R.E.M. releases its 14th album, Accelerate, today. According to most accounts, it’s a return to their Athens, Ga. roots. Spin writes rather breathlessly, “They haven’t sounded this surprised with themselves since 1998’s Up, haven’t made an album this consistent since 1992’s Automatic for the People, and haven’t redlined so engagingly since 1986’s Life’s Rich Pageant.” The emerging storyline is that like any long-lasting marriage, R.E.M. is surfacing from the depths of a dark period, one in which they admittedly did not talk to one another, and Accelerate is the make-up sex—fast, passionate, “surprising,” and perhaps the best ever, because of it. The relief—and ecstasy—is palpable in the music and the reviews. “The best thing about Accelerate,” writes David Fricke in Rolling Stone, “is that R.E.M. sound whole again … [they're] complete in their bond and purpose.” You may now kiss the bride!
A sad but true fact is that no musician or artist in recent memory has mirrored, at least on the surface, the city’s fortunes and rhythms over the last 20 years quite like Moby. Just think of it: radical, controversial, and into techno in the early ’90’s, commercial and popular toward the end of the decade and into the next, and now all he does is hang out and gab with rich people. So what does it mean for Moby that Madonna recently observed that the city had lost its edge? Check out Gabe Boylan’s review of Moby’s latest album, Last Night.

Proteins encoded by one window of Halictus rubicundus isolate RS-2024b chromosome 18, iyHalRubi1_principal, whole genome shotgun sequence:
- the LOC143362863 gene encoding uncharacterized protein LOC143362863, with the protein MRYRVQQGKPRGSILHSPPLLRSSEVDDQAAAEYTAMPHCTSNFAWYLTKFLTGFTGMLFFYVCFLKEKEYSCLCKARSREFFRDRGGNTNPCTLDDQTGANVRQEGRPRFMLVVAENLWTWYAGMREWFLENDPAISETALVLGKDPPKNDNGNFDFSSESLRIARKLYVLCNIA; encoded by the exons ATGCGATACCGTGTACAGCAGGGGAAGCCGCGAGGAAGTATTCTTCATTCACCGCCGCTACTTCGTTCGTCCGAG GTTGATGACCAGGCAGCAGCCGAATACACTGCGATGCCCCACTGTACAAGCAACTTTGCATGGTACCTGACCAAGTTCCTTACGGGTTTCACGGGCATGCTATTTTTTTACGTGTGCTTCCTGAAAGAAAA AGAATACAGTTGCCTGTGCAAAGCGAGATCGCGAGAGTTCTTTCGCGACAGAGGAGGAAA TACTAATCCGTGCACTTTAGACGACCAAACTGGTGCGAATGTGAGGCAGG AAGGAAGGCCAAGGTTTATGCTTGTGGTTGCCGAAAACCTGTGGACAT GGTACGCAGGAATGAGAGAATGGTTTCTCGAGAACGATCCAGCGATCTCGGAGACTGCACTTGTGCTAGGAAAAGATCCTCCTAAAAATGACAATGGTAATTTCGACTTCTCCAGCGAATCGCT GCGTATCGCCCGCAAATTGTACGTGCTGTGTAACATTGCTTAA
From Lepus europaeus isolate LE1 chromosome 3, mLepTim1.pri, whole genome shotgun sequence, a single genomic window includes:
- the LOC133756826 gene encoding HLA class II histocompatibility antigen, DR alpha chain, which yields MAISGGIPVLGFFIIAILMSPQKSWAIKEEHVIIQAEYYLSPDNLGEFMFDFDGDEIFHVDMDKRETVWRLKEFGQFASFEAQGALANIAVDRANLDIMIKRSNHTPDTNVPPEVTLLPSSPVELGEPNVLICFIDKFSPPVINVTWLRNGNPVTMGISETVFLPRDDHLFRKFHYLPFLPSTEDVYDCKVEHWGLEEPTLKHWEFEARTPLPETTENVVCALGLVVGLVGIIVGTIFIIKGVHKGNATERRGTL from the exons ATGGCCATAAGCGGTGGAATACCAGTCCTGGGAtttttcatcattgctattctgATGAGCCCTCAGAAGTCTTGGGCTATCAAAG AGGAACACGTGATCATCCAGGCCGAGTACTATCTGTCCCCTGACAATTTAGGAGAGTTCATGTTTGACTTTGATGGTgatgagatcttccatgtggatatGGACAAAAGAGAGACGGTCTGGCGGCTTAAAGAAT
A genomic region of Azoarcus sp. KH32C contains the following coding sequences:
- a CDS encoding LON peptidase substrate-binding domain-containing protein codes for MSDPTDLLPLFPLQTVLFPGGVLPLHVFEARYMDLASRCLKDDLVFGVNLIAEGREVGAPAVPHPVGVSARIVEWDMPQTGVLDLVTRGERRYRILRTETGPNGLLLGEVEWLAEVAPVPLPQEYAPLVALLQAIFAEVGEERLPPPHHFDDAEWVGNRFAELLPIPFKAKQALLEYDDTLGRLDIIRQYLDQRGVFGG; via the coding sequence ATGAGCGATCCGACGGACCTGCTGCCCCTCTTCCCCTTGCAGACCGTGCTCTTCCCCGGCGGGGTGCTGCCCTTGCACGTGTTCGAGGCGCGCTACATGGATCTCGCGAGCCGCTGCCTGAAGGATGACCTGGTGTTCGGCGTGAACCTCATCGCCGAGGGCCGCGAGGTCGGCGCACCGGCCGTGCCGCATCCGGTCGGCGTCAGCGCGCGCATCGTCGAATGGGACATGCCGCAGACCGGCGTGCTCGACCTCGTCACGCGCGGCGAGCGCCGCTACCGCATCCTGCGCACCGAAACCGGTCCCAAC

When you hear that Van Morrison has a new album, it’s easy to dismiss. What’s this, like no. 38? No matter how many albums the Irishman makes, he’ll always be best known for his third, Moondance. But at 62, he’s still has something to say with Keep It Simple and he still has an audience. In an interview, Morrison confesses that the title track is a prayer, a hope that “we can get back to something simple, otherwise, we’re screwed.” Listen here and you’ll find that Morrison has clearly followed his own advice.
The last we heard from “slick-pop aficionados” the Apples in Stereo—or at least an apple in stereo?—Robert Schneider was performing “Stephen Stephen,” a tribute to Stephen Colbert on The Colbert Report (below). If you liked what you heard, you’re in luck. Today marks the arrival of Electronic Projects for Musicians, a collection of b-sides and rarities from the band’s 15-plus years together and “Stephen Stephen,” plus a bunch of other great stuff from the Elephant 6 veteran, made the cut.
The Black Keys, comprised of two dudes from Akron, Ohio, are just like the White Stripes, but without the gimmickry or the intrigue or the major record deal or, presumably, the sexual tension. They play “raw blues-rock” with no frills. It’s surprisingly refreshing. One can only hope for more of the same on Attack & Release, their fifth album.